Though reaching ever further toward the skies, today’s cities are overshadowed by multiple threats: climate change, overpopulation, social division, and urban warfare all endanger our metropolitan way of life. The fundamental tool we use to make sense of these uncertain city futures is the imagination. Architects, artists, filmmakers, and fiction writers have long been inspired to imagine cities of the future, but their speculative visions tend to be seen very differently from scientific predictions: flights of fancy on the one hand versus practical reasoning on the other. In a digital age when the real and the fantastic coexist as near equals, it is especially important to know how these two forces are entangled, and how together they may help us best conceive of cities yet to come.
Exploring a breathtaking range of imagined cities—submerged, floating, flying, vertical, underground, ruined, and salvaged—Future Cities teases out the links between speculation and reality, arguing that there is no clear separation between the two. In the Netherlands, prototype floating cities are already being built; Dubai’s recent skyscrapers resemble those of science-fiction cities of the past; while makeshift settlements built by the urban poor in the developing world are already like the dystopian cities of cyberpunk. Bringing together architecture, fiction, film, and visual art, Paul Dobraszczyk reconnects the imaginary city with the real, proposing a future for humanity that is firmly grounded in the present and in the diverse creative practices already at our fingertips.
Rest your eyes long enough on the skylines of Delhi, Guangzhou, Jakarta—even Chicago or London—and you will see the same remarkable transformation, building after building going up with the breakneck speed of twenty-first-century urbanization. But there is something else just as transformative that you won’t see: sprawling networks of tunnels rooting these cities into the earth. Global Undergrounds offers a richly illustrated exploration of these subterranean spaces, charting their global reach and the profound—but often unseen—effects they have on human life.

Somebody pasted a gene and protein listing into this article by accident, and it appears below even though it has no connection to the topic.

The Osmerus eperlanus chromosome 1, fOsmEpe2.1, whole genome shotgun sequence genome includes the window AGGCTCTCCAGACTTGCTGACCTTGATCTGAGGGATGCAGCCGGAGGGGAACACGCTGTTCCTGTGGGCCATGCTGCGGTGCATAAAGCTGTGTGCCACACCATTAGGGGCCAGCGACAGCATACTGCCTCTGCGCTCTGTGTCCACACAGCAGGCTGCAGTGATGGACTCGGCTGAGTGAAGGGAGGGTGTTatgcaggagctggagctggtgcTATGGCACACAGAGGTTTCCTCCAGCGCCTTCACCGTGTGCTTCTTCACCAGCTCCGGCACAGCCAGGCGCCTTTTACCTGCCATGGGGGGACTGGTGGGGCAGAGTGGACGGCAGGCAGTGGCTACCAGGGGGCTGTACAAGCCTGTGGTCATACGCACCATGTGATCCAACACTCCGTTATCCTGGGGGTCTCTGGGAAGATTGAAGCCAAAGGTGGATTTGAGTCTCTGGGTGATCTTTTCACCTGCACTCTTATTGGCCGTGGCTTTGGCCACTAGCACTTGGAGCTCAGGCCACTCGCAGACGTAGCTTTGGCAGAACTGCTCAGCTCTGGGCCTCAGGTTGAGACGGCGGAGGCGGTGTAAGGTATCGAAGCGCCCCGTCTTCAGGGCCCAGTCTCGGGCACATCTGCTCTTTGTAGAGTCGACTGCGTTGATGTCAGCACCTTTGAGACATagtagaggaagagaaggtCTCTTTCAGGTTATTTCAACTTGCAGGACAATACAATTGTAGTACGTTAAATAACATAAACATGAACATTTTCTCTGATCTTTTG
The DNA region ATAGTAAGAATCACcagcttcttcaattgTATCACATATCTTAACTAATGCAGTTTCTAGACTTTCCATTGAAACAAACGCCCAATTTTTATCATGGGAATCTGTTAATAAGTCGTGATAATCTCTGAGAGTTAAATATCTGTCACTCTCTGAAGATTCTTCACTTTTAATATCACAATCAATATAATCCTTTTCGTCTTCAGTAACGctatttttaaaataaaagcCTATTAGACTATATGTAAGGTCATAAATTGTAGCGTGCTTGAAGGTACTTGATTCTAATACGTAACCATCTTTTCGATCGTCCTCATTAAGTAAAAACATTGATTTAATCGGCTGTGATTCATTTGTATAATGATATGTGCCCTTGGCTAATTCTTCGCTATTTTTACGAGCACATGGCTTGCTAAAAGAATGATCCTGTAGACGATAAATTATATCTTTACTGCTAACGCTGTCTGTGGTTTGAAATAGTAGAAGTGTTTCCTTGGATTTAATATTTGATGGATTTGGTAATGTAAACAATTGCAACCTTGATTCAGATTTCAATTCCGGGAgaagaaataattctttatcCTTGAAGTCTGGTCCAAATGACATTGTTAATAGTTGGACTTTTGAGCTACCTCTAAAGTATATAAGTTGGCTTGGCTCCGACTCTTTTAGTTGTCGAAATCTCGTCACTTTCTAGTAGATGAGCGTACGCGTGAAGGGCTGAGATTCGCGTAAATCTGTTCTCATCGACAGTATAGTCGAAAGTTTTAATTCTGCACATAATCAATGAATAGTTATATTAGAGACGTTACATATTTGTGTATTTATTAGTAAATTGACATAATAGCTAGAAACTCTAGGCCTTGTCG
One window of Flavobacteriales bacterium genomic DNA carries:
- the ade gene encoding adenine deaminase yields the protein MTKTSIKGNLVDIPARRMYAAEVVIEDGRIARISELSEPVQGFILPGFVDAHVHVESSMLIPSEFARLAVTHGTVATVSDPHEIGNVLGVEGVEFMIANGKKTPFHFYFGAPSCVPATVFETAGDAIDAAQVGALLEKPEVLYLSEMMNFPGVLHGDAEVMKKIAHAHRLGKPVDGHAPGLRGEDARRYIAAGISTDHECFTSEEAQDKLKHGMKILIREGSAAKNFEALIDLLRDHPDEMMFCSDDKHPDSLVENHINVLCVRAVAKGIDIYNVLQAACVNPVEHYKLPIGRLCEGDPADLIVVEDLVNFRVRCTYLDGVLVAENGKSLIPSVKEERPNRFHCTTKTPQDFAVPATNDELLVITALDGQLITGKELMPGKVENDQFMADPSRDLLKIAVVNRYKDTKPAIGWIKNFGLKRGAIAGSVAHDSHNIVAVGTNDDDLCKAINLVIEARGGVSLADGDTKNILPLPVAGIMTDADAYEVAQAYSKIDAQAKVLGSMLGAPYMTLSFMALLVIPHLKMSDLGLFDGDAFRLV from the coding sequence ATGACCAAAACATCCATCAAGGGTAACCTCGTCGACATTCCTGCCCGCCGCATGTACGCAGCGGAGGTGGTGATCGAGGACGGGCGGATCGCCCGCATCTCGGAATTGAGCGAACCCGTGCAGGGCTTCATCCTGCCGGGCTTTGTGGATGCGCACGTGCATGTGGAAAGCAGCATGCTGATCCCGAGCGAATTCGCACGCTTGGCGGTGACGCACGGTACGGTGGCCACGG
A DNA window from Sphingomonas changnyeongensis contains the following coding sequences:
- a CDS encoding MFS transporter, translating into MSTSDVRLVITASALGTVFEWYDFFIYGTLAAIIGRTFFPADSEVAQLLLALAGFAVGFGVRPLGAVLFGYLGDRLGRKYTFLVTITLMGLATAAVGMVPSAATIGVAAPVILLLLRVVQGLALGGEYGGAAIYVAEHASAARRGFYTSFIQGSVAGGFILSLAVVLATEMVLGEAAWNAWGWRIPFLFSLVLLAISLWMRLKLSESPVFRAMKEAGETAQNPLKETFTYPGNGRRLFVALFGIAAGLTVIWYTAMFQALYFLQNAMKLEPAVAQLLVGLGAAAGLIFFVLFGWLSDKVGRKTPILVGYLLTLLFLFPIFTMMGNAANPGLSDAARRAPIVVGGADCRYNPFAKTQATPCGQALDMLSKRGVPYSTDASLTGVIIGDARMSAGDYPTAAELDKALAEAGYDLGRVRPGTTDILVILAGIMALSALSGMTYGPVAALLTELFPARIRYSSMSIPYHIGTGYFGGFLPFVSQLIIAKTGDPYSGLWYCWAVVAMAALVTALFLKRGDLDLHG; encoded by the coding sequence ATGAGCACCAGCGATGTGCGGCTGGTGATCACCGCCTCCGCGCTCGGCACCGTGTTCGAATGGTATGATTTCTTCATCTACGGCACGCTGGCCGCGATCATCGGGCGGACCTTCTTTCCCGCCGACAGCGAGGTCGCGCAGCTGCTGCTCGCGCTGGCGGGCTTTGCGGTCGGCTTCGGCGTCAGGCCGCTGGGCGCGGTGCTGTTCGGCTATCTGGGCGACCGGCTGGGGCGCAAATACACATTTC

The authors shine their headlamps into an astonishing diversity of manmade underground environments, including subway systems, sewers, communications pipelines, storage facilities, and even shelters. There they find not only an extraordinary range of architectural approaches to underground construction but also a host of different cultural meanings. Underground places can evoke fear or hope; they can serve as sites of memory, places of work, or the hidden headquarters of resistance movements. They are places that can tell a city’s oldest stories or foresee its most distant futures. They are places—ultimately—of both incredible depth and breadth, crucial to all of us topside who work as urban planners, geographers, architects, engineers, or any of us who take subway trains or enjoy fresh water from a faucet. Indeed, as the authors demonstrate, the constant flux within urban undergrounds—the nonstop circulation of people, substances, and energy—serves all city dwellers in myriad ways, not just with the logistics of day-to-day life but as a crucial part of a city’s mythology.